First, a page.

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Ford Motor Co. Hit With $8M Copyright Lawsuit Over Unlicensed Synchs

Digital music catalog Freeplay Music has filed a lawsuit accusing Ford Motor Co. of using its catalog of songs in advertisements without obtaining licenses.

Digital music library catalog Freeplay Music (FPM) has filed an $8 million lawsuit accusing Ford Motor Co. of using its catalog of songs in advertisements without obtaining the proper licenses. The federal lawsuit filed in Michigan on Monday calls Ford “a multibillion dollar company too cheap to secure licensing before commercially using registered works by another company.”

FPM, which has more than 50,000 works by 480 composers in its catalog, alleges Ford used 54 works in at least 74 different promotional videos and is seeking the maximum statutory damages of $150,000 per infringed work.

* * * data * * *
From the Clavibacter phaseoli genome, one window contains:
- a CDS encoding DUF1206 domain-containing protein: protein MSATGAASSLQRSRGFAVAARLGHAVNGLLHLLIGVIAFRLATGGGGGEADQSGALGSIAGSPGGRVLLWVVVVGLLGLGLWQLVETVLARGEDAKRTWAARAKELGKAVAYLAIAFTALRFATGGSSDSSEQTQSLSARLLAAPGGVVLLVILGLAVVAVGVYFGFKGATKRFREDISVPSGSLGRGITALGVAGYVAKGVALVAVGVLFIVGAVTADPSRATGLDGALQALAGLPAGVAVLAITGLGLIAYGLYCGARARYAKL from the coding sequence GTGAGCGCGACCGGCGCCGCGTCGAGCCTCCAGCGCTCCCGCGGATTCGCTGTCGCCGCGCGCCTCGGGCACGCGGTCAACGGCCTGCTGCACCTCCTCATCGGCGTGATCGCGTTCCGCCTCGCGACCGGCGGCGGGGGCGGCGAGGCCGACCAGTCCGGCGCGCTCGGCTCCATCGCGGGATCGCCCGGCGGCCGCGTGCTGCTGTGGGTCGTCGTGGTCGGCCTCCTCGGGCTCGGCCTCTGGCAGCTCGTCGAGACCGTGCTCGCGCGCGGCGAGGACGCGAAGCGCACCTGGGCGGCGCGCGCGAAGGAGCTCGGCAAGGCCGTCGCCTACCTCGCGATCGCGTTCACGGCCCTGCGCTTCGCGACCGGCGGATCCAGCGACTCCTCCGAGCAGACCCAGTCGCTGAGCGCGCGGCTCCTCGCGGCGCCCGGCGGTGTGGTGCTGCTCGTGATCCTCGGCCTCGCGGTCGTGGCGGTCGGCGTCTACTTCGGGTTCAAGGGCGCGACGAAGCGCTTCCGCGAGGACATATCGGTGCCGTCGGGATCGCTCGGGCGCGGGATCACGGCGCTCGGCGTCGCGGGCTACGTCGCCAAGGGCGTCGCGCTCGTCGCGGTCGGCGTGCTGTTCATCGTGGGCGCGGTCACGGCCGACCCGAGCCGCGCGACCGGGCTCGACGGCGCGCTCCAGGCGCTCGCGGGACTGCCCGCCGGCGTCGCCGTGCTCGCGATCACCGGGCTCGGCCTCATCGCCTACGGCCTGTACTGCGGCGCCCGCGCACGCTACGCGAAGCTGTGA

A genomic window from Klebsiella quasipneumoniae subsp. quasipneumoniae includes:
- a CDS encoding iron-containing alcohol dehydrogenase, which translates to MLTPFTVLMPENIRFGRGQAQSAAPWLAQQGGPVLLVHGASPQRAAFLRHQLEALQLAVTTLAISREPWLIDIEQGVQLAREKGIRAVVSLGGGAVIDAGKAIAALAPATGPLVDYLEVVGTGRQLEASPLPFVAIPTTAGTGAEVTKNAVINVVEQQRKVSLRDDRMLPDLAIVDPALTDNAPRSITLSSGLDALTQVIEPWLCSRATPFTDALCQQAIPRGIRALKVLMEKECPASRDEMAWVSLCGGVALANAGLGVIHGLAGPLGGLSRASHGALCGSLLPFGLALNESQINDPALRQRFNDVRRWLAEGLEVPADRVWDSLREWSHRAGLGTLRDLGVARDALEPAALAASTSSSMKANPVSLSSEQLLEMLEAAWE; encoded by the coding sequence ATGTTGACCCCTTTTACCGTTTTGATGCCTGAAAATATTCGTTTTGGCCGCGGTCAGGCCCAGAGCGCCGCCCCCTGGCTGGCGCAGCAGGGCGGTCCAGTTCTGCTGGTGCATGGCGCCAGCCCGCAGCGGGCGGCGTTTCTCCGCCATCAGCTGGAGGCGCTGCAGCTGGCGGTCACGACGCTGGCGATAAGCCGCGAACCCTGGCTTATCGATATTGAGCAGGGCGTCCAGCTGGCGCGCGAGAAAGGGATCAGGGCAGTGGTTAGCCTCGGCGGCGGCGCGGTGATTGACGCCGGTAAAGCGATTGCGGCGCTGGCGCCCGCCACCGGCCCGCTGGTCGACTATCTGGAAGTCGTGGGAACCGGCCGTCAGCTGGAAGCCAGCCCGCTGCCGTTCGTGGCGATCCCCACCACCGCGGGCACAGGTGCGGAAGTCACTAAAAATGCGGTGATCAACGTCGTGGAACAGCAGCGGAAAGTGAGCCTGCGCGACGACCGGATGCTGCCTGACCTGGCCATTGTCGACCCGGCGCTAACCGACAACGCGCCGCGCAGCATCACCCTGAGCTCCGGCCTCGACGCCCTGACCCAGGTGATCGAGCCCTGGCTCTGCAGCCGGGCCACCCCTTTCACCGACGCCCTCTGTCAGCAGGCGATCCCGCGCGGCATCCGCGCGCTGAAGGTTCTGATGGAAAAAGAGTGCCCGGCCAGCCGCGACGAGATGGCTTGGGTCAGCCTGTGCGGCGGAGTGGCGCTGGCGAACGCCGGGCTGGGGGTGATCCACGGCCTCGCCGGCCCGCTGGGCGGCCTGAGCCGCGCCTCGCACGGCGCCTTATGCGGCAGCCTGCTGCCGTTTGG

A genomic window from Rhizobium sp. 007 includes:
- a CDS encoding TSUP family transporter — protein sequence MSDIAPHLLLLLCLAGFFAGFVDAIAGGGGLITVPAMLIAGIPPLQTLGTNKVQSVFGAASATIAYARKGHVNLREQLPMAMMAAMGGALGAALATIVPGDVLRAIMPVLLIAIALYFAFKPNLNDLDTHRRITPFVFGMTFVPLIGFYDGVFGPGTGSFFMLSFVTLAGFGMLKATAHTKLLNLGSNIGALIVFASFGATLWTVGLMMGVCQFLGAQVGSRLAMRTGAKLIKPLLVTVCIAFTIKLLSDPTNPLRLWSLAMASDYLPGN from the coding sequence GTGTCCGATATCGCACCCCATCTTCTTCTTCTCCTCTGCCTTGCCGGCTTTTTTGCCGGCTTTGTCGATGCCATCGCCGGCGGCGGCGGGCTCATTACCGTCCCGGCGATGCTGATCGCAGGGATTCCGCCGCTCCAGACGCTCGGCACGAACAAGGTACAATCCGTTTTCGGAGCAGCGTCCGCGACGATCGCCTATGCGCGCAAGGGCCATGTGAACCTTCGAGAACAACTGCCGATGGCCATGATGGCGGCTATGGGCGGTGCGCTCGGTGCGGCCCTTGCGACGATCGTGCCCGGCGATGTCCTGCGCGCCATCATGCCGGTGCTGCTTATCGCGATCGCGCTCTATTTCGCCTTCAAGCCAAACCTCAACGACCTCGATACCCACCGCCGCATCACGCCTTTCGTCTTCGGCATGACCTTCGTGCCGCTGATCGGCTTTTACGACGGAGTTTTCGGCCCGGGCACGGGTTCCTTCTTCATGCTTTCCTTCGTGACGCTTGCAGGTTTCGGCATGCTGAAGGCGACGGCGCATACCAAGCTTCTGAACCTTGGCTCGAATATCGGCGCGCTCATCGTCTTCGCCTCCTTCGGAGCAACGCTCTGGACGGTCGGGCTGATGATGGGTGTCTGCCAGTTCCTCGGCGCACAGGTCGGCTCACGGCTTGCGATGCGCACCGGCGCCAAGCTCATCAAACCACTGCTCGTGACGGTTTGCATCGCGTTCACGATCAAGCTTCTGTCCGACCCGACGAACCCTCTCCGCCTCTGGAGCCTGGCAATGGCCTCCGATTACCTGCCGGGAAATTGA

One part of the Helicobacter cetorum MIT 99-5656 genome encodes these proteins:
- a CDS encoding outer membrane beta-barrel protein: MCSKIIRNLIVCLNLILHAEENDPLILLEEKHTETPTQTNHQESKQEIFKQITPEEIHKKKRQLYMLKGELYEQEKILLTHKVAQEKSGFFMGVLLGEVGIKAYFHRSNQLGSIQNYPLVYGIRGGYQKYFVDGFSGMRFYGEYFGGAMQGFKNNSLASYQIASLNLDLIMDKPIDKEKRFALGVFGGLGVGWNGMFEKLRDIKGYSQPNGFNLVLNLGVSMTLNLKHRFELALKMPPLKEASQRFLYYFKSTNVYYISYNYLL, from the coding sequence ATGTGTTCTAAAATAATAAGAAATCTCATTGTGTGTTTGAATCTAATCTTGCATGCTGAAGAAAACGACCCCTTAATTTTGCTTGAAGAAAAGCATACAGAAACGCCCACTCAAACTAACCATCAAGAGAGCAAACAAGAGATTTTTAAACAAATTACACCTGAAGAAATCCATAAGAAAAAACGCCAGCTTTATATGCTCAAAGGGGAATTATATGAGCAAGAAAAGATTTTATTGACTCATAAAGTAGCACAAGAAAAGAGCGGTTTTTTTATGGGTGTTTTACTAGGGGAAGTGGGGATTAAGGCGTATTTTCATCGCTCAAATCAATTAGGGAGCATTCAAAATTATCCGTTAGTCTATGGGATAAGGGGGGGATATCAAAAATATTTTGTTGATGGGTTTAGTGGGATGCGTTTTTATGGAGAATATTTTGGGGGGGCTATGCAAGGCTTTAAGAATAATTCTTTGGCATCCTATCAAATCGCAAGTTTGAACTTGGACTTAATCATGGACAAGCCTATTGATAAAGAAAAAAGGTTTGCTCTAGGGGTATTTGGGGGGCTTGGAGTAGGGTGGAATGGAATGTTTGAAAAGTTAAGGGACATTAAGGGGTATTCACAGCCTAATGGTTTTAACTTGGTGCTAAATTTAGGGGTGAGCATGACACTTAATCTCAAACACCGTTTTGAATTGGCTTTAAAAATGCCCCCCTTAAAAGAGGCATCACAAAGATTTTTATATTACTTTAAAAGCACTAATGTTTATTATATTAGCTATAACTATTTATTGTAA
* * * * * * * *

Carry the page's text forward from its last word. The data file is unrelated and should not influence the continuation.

FPM was founded in 2001 by Scott Schreer, a composer and producer of theme songs for television, including those that for the NFL on Fox theme, among others. He has won seven Distinguished BMI songwriter awards over the last 10 years.

The company exclusively offers its music catalog to major broadcasters, advertisers and production studios for commercial use intended to be synchronized with audiovisual works. FPM’s website (freeplaymusic.com) states that each song must be licensed for commercial use offering songs for one time use at a rate of $250 and for annual fees of $500 per song.

Through the work of the firm TuneSat, which detects uses of works in its system both online and on television, FPM says it discovered that 74 songs from its catalog had been used by Ford without licenses. According to the complaint, when FPM became aware of the infringement in 2017, the company contacted Ford demanding requisite licenses for use. When Ford did not only fail to produce valid licenses, but also continued to use the works over the past three years, FPM filed suit.


FPM’s lawyer Richard Busch says, “Everything we have to say is set forth in very great detail in our Complaint. We are now very much looking forward to litigating this case.”

A Ford spokesperson declined to comment, citing the pending litigation.